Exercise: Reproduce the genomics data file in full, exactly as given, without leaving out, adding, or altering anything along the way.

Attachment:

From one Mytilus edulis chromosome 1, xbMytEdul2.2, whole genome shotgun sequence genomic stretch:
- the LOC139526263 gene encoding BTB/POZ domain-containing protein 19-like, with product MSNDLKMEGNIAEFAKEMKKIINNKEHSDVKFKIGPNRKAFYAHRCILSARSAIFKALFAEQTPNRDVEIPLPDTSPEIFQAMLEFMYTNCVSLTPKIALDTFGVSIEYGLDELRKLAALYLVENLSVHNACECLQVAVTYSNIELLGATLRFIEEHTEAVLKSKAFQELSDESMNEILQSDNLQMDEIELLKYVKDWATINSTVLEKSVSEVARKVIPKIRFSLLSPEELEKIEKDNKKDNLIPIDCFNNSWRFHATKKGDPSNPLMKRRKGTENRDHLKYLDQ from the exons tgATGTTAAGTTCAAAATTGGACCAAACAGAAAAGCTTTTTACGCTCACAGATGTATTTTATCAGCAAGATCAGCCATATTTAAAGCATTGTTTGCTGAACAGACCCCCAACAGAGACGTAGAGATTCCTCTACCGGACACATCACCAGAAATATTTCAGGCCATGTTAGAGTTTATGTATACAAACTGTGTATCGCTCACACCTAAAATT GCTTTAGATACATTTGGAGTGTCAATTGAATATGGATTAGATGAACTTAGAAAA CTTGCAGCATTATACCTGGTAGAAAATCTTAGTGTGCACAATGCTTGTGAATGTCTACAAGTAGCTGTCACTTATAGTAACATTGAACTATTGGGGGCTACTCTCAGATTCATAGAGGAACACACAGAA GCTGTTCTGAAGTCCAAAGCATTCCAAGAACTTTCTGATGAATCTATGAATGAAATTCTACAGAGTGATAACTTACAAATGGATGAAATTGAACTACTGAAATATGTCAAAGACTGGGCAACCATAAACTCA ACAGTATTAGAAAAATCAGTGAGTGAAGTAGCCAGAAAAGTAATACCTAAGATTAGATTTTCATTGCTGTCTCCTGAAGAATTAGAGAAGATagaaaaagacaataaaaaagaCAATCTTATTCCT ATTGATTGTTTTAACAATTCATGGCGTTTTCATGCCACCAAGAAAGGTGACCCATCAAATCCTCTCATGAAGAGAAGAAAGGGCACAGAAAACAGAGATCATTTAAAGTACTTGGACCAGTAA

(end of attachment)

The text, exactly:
From one Mytilus edulis chromosome 1, xbMytEdul2.2, whole genome shotgun sequence genomic stretch:
- the LOC139526263 gene encoding BTB/POZ domain-containing protein 19-like, with product MSNDLKMEGNIAEFAKEMKKIINNKEHSDVKFKIGPNRKAFYAHRCILSARSAIFKALFAEQTPNRDVEIPLPDTSPEIFQAMLEFMYTNCVSLTPKIALDTFGVSIEYGLDELRKLAALYLVENLSVHNACECLQVAVTYSNIELLGATLRFIEEHTEAVLKSKAFQELSDESMNEILQSDNLQMDEIELLKYVKDWATINSTVLEKSVSEVARKVIPKIRFSLLSPEELEKIEKDNKKDNLIPIDCFNNSWRFHATKKGDPSNPLMKRRKGTENRDHLKYLDQ from the exons tgATGTTAAGTTCAAAATTGGACCAAACAGAAAAGCTTTTTACGCTCACAGATGTATTTTATCAGCAAGATCAGCCATATTTAAAGCATTGTTTGCTGAACAGACCCCCAACAGAGACGTAGAGATTCCTCTACCGGACACATCACCAGAAATATTTCAGGCCATGTTAGAGTTTATGTATACAAACTGTGTATCGCTCACACCTAAAATT GCTTTAGATACATTTGGAGTGTCAATTGAATATGGATTAGATGAACTTAGAAAA CTTGCAGCATTATACCTGGTAGAAAATCTTAGTGTGCACAATGCTTGTGAATGTCTACAAGTAGCTGTCACTTATAGTAACATTGAACTATTGGGGGCTACTCTCAGATTCATAGAGGAACACACAGAA GCTGTTCTGAAGTCCAAAGCATTCCAAGAACTTTCTGATGAATCTATGAATGAAATTCTACAGAGTGATAACTTACAAATGGATGAAATTGAACTACTGAAATATGTCAAAGACTGGGCAACCATAAACTCA ACAGTATTAGAAAAATCAGTGAGTGAAGTAGCCAGAAAAGTAATACCTAAGATTAGATTTTCATTGCTGTCTCCTGAAGAATTAGAGAAGATagaaaaagacaataaaaaagaCAATCTTATTCCT ATTGATTGTTTTAACAATTCATGGCGTTTTCATGCCACCAAGAAAGGTGACCCATCAAATCCTCTCATGAAGAGAAGAAAGGGCACAGAAAACAGAGATCATTTAAAGTACTTGGACCAGTAA